Photo by Obi Onyeador on Unsplash
Golf is one of the oldest sports in the world. Since the time of Caesar to modern golf stars like Phil Mickelson and Rory McIlroy, this game went through a lot of changes, but it endured all of them. While you can appreciate this game without knowing anything about it, having a few historical information in your sleeve will definitely help you develop true admiration.
Golf can be traced all the way back to Julius Caesar. Of course, this game was a lot different than today’s golf and was played with balls stuffed with feathers smacked around with tree branches. Song Dynasty (between 960 and 1279) also had a variation of the sport. The game we know today started in Scotland around 1457. Shortly after, golf was outlawed by King James II of Scotland, but people couldn’t stay away for too long!
In the 17th century, golf was a beloved pastime all over Great Britain. The first golfing tournament, British Open that’s still played today, took place in that time. After this, no one could stop golf from spreading all over the world. North America caught the fever and opened its first club in Canada in 1873 (Canada’s Royal Montreal Club). The first 18-hold gold course was opened after 20 years in Wheaton, Illinois.
The lower class certainly loved golfing, but there was one problem: expensive equipment. Early balls were made of feather-stuffed leather balls which were very expensive and complicated to make. In the 1600s, one ball could cost as much as $14, while today you can get a dozen for as low as $10. Early golf clubs didn’t differ too much, however. They were made of wood and iron but were used differently than today. Wood as used for playing and iron for getting out of difficult spots. Safety and protective gear was not widely used back then. Luckily, today’s athletes care much more about comfort, so you can find all sorts of brands to choose from. You can always consult a useful golf gloves review blog and get all the gear info you need. This gear can not only boost your comfort but also improve your grip and swing!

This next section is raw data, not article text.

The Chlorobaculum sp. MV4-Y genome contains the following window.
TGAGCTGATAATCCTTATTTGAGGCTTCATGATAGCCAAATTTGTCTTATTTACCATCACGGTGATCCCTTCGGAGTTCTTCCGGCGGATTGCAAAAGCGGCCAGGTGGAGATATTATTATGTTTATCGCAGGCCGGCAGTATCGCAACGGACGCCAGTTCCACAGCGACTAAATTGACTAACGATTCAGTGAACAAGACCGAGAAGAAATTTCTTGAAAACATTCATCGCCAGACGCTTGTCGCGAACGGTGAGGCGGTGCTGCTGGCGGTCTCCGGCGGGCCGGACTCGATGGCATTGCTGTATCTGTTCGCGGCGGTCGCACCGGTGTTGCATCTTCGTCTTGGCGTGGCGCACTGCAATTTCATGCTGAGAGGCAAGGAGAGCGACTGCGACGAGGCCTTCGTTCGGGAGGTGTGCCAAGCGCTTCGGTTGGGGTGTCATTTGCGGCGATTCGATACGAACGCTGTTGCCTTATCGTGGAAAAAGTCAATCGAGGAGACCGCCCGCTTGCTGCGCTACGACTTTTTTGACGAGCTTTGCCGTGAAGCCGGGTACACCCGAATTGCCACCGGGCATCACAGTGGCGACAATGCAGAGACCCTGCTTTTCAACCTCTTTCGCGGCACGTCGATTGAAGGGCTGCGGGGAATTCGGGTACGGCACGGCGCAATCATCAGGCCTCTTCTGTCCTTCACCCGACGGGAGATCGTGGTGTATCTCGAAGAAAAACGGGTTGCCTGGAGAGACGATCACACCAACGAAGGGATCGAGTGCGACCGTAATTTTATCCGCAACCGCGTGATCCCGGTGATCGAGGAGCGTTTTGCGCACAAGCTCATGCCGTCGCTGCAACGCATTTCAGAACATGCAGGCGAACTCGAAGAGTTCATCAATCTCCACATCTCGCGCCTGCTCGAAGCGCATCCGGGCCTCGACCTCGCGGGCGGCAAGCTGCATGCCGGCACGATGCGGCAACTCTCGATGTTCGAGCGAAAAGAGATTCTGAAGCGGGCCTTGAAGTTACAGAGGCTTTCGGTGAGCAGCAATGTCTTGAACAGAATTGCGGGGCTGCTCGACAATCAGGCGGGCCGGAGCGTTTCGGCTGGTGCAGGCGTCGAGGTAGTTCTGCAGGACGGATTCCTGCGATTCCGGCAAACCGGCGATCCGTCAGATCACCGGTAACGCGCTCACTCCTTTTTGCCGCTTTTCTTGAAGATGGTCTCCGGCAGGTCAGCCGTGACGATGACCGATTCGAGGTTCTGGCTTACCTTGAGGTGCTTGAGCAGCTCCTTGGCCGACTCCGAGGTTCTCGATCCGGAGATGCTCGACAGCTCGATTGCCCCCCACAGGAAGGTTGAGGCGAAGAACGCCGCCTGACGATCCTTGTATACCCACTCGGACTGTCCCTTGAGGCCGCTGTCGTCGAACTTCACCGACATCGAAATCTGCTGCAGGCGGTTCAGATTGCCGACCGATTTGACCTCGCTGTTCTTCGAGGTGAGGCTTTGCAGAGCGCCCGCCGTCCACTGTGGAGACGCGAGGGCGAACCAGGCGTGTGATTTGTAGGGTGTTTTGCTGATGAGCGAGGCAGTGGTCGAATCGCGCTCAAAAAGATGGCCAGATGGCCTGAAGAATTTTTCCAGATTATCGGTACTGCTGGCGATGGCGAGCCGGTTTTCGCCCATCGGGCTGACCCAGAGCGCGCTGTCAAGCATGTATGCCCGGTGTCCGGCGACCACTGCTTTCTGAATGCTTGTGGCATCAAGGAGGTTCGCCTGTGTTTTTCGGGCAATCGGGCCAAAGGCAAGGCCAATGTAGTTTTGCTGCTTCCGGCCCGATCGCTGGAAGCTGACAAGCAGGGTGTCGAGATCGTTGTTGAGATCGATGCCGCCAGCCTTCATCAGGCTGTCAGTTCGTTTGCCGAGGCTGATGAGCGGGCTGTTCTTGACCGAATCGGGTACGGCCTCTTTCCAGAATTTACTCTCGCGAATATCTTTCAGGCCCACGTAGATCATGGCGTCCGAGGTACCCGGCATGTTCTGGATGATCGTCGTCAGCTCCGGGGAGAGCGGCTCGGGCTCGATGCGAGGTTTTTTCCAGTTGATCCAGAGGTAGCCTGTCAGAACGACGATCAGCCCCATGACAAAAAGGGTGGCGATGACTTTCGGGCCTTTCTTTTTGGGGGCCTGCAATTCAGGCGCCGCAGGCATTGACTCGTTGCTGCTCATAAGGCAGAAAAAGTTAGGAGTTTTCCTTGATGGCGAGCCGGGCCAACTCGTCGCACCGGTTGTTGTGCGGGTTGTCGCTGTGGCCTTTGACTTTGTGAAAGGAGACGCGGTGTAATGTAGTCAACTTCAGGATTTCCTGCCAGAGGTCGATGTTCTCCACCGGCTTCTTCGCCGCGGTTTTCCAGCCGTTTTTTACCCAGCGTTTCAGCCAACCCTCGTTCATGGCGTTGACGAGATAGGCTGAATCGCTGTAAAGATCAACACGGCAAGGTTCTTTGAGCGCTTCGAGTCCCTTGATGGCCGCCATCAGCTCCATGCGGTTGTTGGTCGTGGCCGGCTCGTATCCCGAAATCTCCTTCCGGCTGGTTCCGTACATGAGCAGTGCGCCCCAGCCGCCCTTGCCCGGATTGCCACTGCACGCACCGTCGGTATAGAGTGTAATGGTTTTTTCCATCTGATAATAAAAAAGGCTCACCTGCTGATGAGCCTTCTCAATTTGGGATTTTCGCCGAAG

Women have been interested in golf since its beginning and soon they also got involved in the game. There are records from the Royal and Ancient Club that women took part in the game in the early 1800s and they got their own club in 1867 (the Ladies Golf Club of St. Andrews). In the States, women started golfing as early as men. Just after John Reid opened up the first course, he and his wife started playing mixed doubles.
In the year 1894, the governing body of golf started its work and was named the United States Golf Association. The current governing body we know today, the Professional Golf Association of America began to function in 1916. Back then (and today as well) events like the US Open and the British Open were allowed to be played by both amateurs and professionals since they were “open” to the public. However, soon some events only allowed professionals, like world championships—the Accenture Match Play Championship and the Arnold Palmer Invitational are just some of the examples.
In 1981, the name of the professional organization governing golf was changed to the Tournament Players Association Tour, and it was later changed once more to the Professional Golfers Association (GPA Tour) and that’s how we know it today.
Stars of golf
As golf continued to grow, develop and be practiced by more and more people, some big names started to emerge. At the turn of the century, one Englishman called Harry Vardon used to be the biggest star. To this day, he is the most successful golfer having won the British championship six times in 18 years. No other player ever reached his success. However, some of his rivals like J.H. Taylor and James Braid both came close with five titles.
While women’s golf never reached men’s level of fame, the game certainly has some big names. The first female golf star (and maybe the biggest to this day) was Mildred Didrikson Zaharias, also known as Babe. There were three major tournaments formed during her career and she won all three of them! She conquered the Western Open four times and topped the Titleholders and the U.S. Open three times.
Now that you know a little about golf and its history, you’re ready to hit the course yourself and try your hand at this timeless game. Good luck out there!
I’m a fitness and health blogger at Ripped.me, and a great fan of the gym and a healthy diet. I follow all the trends in fitness, gym and healthy life, and l love to share my knowledge in this field through useful and informative articles.
I’m not a golf fan, but I didn’t know it had such an old history. I don’t like golf due to elitism and because it needs too many resources and natural spaces, which makes it unsustainably ostentatious
It’s an amazing history isn’t it? The resources behind golf clubs are incredible to me